Civil rights fights on display
Museum highlights state's struggles to keep people free
The Museum on Main's current exhibit makes it clear that the fight for freedom, although it has a long history in our state, is still ongoing.
"Wherever There's a Fight: The History of Civil Liberties in California" goes back to the battle against slavery in the mid-19th century and works its way to the current campaign for marriage equality.
The exhibit poses questions and gives historic examples of the fight for liberties:
* Who is free?
* Who can own land?
* Who is an American?
* When do we have the right to bear arms?
* Whose habits can be banned?
This last section notes that protecting the public's health can push some people into corners, for instance, California's increasingly strict laws against smoking in public.
Videos air struggles including Martin Luther King Jr. marches, and House Un-American Activities Committee hearings during the Cold War, which led to the blacklisting of thousands of teachers and government workers wrongly accused of disloyalty and the imprisonment of Hollywood writers and directors who refused to answer questions.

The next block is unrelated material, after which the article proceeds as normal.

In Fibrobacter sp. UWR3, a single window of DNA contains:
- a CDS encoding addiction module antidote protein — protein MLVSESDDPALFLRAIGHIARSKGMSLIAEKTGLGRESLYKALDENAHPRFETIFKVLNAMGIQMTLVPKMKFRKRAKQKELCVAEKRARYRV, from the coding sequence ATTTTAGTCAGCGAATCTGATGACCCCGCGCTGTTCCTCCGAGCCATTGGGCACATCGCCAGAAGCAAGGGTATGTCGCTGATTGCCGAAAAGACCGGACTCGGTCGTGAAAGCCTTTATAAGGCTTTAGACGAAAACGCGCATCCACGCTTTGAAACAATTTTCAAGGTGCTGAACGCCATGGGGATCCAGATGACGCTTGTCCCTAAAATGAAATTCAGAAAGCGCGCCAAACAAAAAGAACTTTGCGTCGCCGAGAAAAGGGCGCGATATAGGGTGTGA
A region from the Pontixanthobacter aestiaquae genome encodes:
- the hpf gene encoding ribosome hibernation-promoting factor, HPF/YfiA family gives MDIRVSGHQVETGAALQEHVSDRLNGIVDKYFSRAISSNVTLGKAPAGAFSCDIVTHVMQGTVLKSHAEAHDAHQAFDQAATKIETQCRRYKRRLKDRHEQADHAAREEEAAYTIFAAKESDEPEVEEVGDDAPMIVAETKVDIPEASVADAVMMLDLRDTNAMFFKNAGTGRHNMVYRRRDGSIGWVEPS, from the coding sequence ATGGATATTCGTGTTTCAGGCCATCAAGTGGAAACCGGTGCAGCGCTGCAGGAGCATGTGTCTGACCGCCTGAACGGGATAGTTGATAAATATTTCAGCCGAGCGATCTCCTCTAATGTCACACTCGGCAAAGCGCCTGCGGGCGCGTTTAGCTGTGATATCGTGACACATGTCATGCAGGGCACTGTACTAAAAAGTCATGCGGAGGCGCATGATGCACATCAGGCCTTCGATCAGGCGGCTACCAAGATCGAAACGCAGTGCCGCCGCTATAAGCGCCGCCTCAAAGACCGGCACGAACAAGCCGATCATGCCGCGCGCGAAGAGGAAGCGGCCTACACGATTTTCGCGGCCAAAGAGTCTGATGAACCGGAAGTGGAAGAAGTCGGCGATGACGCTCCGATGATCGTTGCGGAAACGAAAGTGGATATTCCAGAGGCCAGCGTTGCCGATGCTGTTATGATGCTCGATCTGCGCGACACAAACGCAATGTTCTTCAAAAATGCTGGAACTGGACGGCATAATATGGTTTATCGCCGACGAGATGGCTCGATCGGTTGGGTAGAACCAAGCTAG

One section called "Do you remember" lets visitors share their stories. One person told about being poorly treated in 2005 for having a mixed race child, with a woman calling them "horrible things."
"I thought we lived in the 2000's, not the 1800's," the person wrote. "I wish ignorance would vanish!"
A legally married gay couple tells about receiving the third degree at customs when returning to the United States.
"Wherever There's a Fight" is a traveling exhibit from Exhibit Envoy, funded by the California Council for the Humanities, a Searching for Democracy Project. The Museum on Main has added from its own collections, including a selection of banned and challenged books.
The interactive displays also include comments on Post-it notes, which include:
* "We shouldn't vote for our rights. That's why they're called 'rights.'"
* "Education is the key to use of guns. It's the decision a person makes about when they point the gun (that) is the problem."
* "All people should be able to love whomever they wish. That's why we were granted 'freedom.'"
The museum also offers a chance for patrons to design their own protest buttons. "Keep your hands off my Internet," reads one.
The exhibit runs through Sept. 9. The Museum on Main is located at 603 Main St., open from 10 a.m.-4 p.m. Tuesday through Saturday; and 1-4 p.m. Sunday. Call 462-2766.